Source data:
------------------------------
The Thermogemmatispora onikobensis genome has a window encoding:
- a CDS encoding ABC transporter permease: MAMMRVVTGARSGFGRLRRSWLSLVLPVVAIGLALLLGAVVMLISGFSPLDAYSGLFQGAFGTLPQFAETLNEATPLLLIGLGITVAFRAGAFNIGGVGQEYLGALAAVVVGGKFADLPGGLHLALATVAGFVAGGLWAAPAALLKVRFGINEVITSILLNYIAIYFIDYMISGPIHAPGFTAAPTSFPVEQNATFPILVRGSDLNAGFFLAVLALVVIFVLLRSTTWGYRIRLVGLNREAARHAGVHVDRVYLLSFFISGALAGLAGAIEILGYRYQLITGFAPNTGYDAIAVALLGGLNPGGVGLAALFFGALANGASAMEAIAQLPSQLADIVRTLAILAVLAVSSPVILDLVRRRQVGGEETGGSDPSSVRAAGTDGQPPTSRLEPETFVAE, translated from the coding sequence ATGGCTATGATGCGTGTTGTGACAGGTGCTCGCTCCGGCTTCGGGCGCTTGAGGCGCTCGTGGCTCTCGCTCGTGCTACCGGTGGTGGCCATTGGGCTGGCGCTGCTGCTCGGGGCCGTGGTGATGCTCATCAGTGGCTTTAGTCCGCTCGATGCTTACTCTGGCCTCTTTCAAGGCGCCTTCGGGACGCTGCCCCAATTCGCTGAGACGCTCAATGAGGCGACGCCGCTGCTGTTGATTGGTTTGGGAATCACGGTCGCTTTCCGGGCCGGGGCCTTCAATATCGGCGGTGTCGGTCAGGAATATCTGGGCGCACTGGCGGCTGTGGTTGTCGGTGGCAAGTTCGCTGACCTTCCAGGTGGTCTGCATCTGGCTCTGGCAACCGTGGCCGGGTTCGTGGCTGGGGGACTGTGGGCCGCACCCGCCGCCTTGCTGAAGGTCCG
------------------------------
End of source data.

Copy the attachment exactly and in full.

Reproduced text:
The Thermogemmatispora onikobensis genome has a window encoding:
- a CDS encoding ABC transporter permease: MAMMRVVTGARSGFGRLRRSWLSLVLPVVAIGLALLLGAVVMLISGFSPLDAYSGLFQGAFGTLPQFAETLNEATPLLLIGLGITVAFRAGAFNIGGVGQEYLGALAAVVVGGKFADLPGGLHLALATVAGFVAGGLWAAPAALLKVRFGINEVITSILLNYIAIYFIDYMISGPIHAPGFTAAPTSFPVEQNATFPILVRGSDLNAGFFLAVLALVVIFVLLRSTTWGYRIRLVGLNREAARHAGVHVDRVYLLSFFISGALAGLAGAIEILGYRYQLITGFAPNTGYDAIAVALLGGLNPGGVGLAALFFGALANGASAMEAIAQLPSQLADIVRTLAILAVLAVSSPVILDLVRRRQVGGEETGGSDPSSVRAAGTDGQPPTSRLEPETFVAE, translated from the coding sequence ATGGCTATGATGCGTGTTGTGACAGGTGCTCGCTCCGGCTTCGGGCGCTTGAGGCGCTCGTGGCTCTCGCTCGTGCTACCGGTGGTGGCCATTGGGCTGGCGCTGCTGCTCGGGGCCGTGGTGATGCTCATCAGTGGCTTTAGTCCGCTCGATGCTTACTCTGGCCTCTTTCAAGGCGCCTTCGGGACGCTGCCCCAATTCGCTGAGACGCTCAATGAGGCGACGCCGCTGCTGTTGATTGGTTTGGGAATCACGGTCGCTTTCCGGGCCGGGGCCTTCAATATCGGCGGTGTCGGTCAGGAATATCTGGGCGCACTGGCGGCTGTGGTTGTCGGTGGCAAGTTCGCTGACCTTCCAGGTGGTCTGCATCTGGCTCTGGCAACCGTGGCCGGGTTCGTGGCTGGGGGACTGTGGGCCGCACCCGCCGCCTTGCTGAAGGTCCG